Prophylactic Tranexamic Acid in High-Risk Patients Undergoing Cesarean Delivery: A Systematic Review and Meta-Analysis of Randomized Controlled Trials
Scant evidence exists regarding use of tranexamic acid (TXA) in high-risk obstetrics. The aim of this review was to evaluate the efficacy of prophylactic TXA in high-risk patients for postpartum hemorrhage. The review was conducted following the Preferred Reporting Items for Systematic Reviews and Meta-Analyses (PRISMA) statement. Only studies examining the effects of TXA compared with placebo in mitigating postpartum hemorrhage were included. The primary outcomes were blood loss intraoperatively and postoperatively. The secondary outcomes were the frequency of additional uterotonic therapy and postoperative hemoglobin concentration. Three trials consisting of 203 patients were included. Compared with placebo, there was a low quality of evidence that TXA may reduce blood loss intraoperatively (mean difference, −361.41; 95% CI, −573.13 to −149.69; P = .0008) and postoperatively (mean difference, −177.95; 95% CI, −296,65 to −59.25; P = .003). We also found a moderate quality of evidence that TXA decreased the number of uterotonic agents used (risk ratio, 0.26; 85% CI, 0.16 to 0.41; P < .00001) but did not affect postoperative hemoglobin level (mean difference, 0.41; 95% CI, −0.08 to 0.90; P = .10). Prophylactic TXA may decrease blood loss and reduce the number of rescue uterotonics in high-risk patients undergoing cesarean delivery.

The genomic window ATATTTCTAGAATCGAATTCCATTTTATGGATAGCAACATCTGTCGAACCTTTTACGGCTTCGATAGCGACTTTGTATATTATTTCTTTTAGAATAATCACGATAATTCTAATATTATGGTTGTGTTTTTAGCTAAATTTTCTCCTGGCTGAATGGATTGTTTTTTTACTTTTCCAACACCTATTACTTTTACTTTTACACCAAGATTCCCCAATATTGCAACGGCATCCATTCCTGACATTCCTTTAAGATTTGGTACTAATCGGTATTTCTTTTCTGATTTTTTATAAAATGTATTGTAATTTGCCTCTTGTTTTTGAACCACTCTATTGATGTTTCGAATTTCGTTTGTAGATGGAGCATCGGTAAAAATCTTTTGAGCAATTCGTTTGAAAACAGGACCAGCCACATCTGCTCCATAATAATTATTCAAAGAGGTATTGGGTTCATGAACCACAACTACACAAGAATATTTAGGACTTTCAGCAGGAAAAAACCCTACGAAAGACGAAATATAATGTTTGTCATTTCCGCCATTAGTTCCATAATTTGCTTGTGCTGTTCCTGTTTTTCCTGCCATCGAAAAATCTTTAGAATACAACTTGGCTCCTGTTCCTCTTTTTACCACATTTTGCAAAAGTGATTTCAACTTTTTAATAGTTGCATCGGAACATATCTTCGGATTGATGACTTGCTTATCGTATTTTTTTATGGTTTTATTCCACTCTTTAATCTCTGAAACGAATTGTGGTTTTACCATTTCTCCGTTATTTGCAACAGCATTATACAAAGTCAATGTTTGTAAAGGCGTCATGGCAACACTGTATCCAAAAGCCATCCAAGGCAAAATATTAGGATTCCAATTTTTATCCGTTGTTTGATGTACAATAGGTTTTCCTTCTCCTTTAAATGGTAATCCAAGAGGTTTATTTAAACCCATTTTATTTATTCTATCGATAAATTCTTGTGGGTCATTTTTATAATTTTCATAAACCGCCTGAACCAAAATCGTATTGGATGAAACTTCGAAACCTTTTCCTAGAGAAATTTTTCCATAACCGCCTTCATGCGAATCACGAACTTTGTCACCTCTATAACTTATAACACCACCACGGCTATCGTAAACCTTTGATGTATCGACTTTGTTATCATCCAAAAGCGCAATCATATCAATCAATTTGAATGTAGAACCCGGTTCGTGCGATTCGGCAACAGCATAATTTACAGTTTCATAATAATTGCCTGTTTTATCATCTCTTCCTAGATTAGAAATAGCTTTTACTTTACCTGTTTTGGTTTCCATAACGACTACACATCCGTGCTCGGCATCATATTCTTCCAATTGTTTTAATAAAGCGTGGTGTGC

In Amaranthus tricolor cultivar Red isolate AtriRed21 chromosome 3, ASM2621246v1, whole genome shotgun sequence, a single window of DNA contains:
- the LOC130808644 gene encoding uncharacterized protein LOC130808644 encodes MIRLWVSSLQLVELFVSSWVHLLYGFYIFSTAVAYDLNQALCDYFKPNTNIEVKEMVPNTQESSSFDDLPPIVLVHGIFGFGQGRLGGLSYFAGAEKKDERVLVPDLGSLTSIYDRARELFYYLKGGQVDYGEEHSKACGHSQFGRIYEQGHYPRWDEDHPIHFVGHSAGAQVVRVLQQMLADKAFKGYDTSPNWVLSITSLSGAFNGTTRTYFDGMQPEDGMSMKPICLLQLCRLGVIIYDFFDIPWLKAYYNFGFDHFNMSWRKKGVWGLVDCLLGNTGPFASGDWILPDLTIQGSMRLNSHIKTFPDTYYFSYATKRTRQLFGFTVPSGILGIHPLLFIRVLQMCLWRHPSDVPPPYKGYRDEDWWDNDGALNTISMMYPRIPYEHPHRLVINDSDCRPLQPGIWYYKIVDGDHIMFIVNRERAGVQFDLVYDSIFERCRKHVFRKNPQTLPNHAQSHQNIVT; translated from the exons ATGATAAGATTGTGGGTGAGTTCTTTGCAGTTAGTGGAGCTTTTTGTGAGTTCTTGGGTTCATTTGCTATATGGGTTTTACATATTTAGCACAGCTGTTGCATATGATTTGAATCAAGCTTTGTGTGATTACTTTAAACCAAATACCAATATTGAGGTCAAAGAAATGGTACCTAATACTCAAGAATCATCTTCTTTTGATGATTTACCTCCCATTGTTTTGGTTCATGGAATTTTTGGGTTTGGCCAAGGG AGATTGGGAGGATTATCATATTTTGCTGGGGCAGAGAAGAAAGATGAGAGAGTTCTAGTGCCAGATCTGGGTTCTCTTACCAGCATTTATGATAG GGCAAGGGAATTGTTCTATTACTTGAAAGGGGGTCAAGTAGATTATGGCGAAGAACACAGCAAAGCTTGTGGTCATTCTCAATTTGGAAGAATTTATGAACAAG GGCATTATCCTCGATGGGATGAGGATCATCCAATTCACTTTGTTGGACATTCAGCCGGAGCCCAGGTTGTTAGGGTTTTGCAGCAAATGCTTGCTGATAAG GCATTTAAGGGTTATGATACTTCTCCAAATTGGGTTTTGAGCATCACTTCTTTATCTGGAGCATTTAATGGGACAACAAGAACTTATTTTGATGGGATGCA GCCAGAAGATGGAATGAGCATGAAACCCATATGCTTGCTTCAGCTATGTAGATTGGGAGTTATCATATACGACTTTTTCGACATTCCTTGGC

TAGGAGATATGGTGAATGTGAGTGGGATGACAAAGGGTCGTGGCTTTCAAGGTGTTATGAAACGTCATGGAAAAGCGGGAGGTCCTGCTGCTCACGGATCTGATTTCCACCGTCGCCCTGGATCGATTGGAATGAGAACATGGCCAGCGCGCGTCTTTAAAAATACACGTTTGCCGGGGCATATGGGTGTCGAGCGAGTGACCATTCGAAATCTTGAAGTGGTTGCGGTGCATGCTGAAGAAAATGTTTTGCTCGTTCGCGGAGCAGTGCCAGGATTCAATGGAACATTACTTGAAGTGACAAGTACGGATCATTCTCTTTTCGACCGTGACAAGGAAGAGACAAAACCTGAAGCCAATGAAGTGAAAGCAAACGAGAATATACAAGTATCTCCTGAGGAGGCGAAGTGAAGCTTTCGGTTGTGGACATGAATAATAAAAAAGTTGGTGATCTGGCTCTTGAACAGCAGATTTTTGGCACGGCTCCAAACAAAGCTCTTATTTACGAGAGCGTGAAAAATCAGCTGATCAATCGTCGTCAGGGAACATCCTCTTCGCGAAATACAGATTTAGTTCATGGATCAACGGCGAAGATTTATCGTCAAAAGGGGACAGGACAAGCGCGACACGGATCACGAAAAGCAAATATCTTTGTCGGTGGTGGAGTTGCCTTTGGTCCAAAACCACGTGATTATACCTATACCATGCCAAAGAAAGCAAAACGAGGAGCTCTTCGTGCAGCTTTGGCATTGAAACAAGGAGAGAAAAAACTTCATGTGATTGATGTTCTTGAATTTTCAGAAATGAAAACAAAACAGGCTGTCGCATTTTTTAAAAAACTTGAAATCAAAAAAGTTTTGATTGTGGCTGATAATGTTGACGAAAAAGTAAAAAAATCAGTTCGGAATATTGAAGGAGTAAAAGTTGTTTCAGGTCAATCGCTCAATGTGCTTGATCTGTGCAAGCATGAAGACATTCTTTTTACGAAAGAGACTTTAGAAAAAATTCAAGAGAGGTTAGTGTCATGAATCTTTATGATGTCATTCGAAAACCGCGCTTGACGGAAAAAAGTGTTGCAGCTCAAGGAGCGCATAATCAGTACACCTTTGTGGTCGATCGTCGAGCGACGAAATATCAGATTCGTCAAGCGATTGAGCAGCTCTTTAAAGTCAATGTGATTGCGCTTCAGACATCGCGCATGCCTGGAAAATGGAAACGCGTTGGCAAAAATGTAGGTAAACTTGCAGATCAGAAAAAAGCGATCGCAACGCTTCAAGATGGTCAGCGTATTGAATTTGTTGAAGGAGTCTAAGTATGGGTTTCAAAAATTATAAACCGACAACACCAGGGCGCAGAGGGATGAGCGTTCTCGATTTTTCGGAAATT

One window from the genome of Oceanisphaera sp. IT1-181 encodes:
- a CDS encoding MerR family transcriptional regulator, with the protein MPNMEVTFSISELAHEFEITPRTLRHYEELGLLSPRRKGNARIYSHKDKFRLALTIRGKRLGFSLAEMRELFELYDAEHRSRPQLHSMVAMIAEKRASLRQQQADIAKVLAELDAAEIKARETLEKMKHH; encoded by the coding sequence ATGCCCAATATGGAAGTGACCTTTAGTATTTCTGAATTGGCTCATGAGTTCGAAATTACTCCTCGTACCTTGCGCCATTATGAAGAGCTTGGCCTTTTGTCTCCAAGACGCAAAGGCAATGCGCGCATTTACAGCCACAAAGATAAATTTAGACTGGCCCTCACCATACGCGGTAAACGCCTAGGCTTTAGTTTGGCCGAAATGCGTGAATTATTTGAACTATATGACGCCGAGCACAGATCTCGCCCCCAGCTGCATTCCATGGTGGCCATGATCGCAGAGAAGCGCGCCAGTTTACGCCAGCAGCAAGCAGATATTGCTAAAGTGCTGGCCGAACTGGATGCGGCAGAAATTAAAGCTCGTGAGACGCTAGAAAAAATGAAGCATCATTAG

Keywords: Blood loss, high-risk pregnancy, placenta previa, postpartum hemorrhage, tranexamic acid.
Surprisingly, the available technology (eg, ultrasonography, 3-dimensional imaging) and advanced medical therapies (eg, bilateral uterine artery ligation, uterine tamponade, total hysterectomy) have done little to change the morbidity and mortality associated with postpartum hemorrhage (PPH) in high-risk parturients. Postpartum hemorrhage, following vaginal or cesarean delivery, continues to be one of the leading causes of maternal death throughout the world.1,2 In the most recent Pregnancy Mortality Surveillance System report, 11.5% of pregnancy-related deaths in the United States were due to hemorrhage within 42 hours.3 Additionally, the medical practice of birth via cesarean delivery continues to increase greatly in both high-income and low-income regions around the globe.4,5 In fact, the cesarean delivery rate is continuously rising and in 2017 increased to 32%.6 Traditionally, PPH associated with cesarean delivery is approximated to be twice that of vaginal delivery with an estimated blood loss of 1,000 mL.4,7,8 However, in 2017 the American College of Obstetricians and Gynecologists redefined PPH as cumulative blood loss equal or greater than 1,000 mL with corresponding clinical presentations of hypovolemia 24 hours after the birth process regardless of delivery method.6,9